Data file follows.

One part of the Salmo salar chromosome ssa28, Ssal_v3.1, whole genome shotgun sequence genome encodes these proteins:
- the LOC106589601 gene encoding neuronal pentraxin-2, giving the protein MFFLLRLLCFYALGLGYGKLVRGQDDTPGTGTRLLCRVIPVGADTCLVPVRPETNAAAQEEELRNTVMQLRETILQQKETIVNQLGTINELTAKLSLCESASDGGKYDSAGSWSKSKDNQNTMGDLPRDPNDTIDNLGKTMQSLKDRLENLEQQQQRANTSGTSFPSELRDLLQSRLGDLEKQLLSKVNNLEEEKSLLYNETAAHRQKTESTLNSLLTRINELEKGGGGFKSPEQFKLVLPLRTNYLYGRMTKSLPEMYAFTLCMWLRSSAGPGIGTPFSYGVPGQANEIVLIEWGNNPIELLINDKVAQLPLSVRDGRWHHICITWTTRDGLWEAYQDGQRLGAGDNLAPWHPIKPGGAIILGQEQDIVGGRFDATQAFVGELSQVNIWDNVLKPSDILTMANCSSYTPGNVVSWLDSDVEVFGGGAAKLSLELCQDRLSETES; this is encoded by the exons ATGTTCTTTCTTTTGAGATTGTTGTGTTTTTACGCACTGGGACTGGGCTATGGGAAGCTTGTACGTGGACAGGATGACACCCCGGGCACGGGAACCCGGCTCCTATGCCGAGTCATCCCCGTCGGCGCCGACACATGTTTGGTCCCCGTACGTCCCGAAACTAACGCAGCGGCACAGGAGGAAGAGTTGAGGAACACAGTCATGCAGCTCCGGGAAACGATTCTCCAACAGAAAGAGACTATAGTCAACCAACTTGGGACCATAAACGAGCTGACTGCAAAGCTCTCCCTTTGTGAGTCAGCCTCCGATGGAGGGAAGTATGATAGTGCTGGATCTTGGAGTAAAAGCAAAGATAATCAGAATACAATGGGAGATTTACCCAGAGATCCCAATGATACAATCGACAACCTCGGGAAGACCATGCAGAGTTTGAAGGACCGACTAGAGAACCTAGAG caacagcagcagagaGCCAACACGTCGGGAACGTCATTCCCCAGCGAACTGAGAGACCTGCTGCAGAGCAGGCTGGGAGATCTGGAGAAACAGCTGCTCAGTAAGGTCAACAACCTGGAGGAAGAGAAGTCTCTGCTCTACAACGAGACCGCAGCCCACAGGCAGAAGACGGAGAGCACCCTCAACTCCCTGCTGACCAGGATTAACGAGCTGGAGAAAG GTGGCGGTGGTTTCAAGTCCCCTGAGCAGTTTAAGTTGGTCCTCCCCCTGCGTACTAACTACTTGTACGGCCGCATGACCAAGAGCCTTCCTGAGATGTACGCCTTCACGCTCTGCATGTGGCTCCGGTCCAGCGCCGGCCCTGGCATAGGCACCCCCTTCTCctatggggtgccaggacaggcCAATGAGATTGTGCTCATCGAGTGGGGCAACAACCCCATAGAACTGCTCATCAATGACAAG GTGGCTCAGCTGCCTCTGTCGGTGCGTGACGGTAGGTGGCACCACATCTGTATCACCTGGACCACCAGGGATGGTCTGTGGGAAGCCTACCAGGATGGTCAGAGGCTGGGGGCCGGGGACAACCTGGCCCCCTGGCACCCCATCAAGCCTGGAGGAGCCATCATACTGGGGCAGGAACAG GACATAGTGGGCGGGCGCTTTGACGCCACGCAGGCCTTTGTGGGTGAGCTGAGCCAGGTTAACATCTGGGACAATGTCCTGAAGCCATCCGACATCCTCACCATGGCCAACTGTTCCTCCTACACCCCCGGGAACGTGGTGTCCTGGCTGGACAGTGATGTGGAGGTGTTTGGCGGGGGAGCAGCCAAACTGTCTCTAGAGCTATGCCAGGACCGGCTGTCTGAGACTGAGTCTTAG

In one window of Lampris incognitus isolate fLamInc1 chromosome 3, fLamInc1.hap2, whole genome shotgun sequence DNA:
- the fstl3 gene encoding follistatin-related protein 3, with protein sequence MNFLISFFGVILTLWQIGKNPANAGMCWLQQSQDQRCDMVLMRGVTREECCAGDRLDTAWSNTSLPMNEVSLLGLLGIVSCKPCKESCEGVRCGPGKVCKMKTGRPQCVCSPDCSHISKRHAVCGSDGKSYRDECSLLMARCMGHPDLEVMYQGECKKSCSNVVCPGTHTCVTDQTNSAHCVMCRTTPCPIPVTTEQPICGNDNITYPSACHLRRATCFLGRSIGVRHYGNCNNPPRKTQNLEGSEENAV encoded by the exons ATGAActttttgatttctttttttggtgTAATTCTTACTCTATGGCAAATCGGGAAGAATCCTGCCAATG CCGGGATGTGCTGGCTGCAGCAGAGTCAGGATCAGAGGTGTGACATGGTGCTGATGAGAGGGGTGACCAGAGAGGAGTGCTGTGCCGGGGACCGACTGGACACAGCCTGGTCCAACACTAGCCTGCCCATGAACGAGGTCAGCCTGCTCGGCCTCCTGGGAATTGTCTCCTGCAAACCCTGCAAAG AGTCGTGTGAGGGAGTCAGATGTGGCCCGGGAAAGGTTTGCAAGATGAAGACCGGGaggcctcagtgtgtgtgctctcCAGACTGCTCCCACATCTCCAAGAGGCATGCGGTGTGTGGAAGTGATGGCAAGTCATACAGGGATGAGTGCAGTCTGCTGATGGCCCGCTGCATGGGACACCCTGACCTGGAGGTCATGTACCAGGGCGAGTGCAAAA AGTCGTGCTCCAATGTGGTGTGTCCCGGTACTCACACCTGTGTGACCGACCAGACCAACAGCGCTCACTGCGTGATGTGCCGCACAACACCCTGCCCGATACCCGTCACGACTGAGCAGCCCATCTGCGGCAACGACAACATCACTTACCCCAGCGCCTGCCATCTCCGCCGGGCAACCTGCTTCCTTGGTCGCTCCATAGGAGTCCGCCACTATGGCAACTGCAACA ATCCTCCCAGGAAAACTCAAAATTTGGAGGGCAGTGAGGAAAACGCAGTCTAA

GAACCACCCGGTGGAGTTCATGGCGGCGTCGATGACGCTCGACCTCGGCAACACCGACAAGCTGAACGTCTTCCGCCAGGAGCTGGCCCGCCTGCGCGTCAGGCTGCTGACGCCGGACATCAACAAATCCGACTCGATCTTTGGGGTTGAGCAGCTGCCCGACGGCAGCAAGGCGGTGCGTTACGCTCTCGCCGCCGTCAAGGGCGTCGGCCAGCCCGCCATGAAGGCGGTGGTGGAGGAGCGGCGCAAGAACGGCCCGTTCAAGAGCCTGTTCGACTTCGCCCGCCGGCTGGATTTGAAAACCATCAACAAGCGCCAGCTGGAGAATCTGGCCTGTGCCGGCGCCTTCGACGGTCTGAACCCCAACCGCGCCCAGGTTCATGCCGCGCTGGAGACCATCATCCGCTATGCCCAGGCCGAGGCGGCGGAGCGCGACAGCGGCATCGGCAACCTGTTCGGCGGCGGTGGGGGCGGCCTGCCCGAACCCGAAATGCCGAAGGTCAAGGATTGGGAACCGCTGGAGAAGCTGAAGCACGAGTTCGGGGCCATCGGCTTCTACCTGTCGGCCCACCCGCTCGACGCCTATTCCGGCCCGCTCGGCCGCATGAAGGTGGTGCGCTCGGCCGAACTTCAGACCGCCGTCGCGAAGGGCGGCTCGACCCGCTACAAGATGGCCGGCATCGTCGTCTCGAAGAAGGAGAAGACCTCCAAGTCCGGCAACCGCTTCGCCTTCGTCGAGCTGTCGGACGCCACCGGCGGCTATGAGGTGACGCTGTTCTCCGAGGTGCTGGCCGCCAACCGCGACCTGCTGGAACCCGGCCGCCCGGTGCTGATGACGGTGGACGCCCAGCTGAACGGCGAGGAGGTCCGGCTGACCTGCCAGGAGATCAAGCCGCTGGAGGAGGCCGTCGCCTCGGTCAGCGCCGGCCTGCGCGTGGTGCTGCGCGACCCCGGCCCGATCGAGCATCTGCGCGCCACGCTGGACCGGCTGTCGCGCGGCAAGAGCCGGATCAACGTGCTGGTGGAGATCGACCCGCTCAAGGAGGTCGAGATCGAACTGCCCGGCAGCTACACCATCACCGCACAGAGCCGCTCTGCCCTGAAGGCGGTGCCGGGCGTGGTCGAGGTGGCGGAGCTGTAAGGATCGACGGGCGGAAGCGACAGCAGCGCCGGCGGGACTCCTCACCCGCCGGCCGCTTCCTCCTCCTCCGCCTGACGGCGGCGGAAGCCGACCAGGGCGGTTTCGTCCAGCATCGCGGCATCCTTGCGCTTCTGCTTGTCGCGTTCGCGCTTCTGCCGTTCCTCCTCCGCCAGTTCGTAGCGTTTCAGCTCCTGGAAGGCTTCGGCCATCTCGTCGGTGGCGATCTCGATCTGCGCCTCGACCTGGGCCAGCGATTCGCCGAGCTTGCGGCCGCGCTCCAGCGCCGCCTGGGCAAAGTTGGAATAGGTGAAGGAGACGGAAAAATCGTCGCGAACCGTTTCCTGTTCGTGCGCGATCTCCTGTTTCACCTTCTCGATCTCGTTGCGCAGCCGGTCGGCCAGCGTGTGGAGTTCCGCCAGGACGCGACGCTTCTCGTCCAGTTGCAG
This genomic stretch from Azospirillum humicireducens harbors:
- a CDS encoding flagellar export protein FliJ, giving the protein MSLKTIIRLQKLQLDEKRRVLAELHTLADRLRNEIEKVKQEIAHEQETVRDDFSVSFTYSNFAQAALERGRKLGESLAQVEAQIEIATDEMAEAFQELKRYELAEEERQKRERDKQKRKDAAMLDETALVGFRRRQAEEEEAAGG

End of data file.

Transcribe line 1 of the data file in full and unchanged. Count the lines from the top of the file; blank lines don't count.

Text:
One part of the Salmo salar chromosome ssa28, Ssal_v3.1, whole genome shotgun sequence genome encodes these proteins: